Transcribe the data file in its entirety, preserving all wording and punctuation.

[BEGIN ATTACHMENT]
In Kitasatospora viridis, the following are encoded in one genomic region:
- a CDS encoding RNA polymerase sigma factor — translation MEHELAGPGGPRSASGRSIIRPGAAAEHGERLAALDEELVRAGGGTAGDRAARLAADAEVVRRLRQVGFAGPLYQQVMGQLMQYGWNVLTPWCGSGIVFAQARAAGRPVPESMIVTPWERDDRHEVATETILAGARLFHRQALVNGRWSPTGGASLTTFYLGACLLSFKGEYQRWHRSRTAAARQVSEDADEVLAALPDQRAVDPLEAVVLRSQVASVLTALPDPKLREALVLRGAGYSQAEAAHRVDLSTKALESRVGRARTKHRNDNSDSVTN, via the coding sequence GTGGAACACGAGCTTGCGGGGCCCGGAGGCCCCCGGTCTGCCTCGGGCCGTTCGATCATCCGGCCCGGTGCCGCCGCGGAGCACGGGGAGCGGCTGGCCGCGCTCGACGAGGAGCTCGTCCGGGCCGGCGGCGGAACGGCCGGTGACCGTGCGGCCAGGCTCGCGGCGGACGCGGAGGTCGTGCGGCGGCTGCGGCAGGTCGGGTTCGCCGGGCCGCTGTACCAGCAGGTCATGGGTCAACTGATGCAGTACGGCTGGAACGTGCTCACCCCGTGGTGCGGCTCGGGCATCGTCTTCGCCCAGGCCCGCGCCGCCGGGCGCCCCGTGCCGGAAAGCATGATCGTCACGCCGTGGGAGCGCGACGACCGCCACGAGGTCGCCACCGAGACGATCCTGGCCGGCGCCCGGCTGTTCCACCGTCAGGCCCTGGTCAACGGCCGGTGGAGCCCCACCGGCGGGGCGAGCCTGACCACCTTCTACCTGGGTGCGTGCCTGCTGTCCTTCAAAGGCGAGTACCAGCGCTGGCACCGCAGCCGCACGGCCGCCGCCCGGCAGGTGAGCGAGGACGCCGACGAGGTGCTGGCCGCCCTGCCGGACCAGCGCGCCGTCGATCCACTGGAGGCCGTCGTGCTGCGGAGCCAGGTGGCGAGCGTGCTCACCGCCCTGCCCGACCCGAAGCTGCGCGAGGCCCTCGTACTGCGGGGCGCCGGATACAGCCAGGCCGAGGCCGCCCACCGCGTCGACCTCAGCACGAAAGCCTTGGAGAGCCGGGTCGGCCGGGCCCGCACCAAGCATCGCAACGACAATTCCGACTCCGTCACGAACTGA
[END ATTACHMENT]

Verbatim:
In Kitasatospora viridis, the following are encoded in one genomic region:
- a CDS encoding RNA polymerase sigma factor — translation MEHELAGPGGPRSASGRSIIRPGAAAEHGERLAALDEELVRAGGGTAGDRAARLAADAEVVRRLRQVGFAGPLYQQVMGQLMQYGWNVLTPWCGSGIVFAQARAAGRPVPESMIVTPWERDDRHEVATETILAGARLFHRQALVNGRWSPTGGASLTTFYLGACLLSFKGEYQRWHRSRTAAARQVSEDADEVLAALPDQRAVDPLEAVVLRSQVASVLTALPDPKLREALVLRGAGYSQAEAAHRVDLSTKALESRVGRARTKHRNDNSDSVTN, via the coding sequence GTGGAACACGAGCTTGCGGGGCCCGGAGGCCCCCGGTCTGCCTCGGGCCGTTCGATCATCCGGCCCGGTGCCGCCGCGGAGCACGGGGAGCGGCTGGCCGCGCTCGACGAGGAGCTCGTCCGGGCCGGCGGCGGAACGGCCGGTGACCGTGCGGCCAGGCTCGCGGCGGACGCGGAGGTCGTGCGGCGGCTGCGGCAGGTCGGGTTCGCCGGGCCGCTGTACCAGCAGGTCATGGGTCAACTGATGCAGTACGGCTGGAACGTGCTCACCCCGTGGTGCGGCTCGGGCATCGTCTTCGCCCAGGCCCGCGCCGCCGGGCGCCCCGTGCCGGAAAGCATGATCGTCACGCCGTGGGAGCGCGACGACCGCCACGAGGTCGCCACCGAGACGATCCTGGCCGGCGCCCGGCTGTTCCACCGTCAGGCCCTGGTCAACGGCCGGTGGAGCCCCACCGGCGGGGCGAGCCTGACCACCTTCTACCTGGGTGCGTGCCTGCTGTCCTTCAAAGGCGAGTACCAGCGCTGGCACCGCAGCCGCACGGCCGCCGCCCGGCAGGTGAGCGAGGACGCCGACGAGGTGCTGGCCGCCCTGCCGGACCAGCGCGCCGTCGATCCACTGGAGGCCGTCGTGCTGCGGAGCCAGGTGGCGAGCGTGCTCACCGCCCTGCCCGACCCGAAGCTGCGCGAGGCCCTCGTACTGCGGGGCGCCGGATACAGCCAGGCCGAGGCCGCCCACCGCGTCGACCTCAGCACGAAAGCCTTGGAGAGCCGGGTCGGCCGGGCCCGCACCAAGCATCGCAACGACAATTCCGACTCCGTCACGAACTGA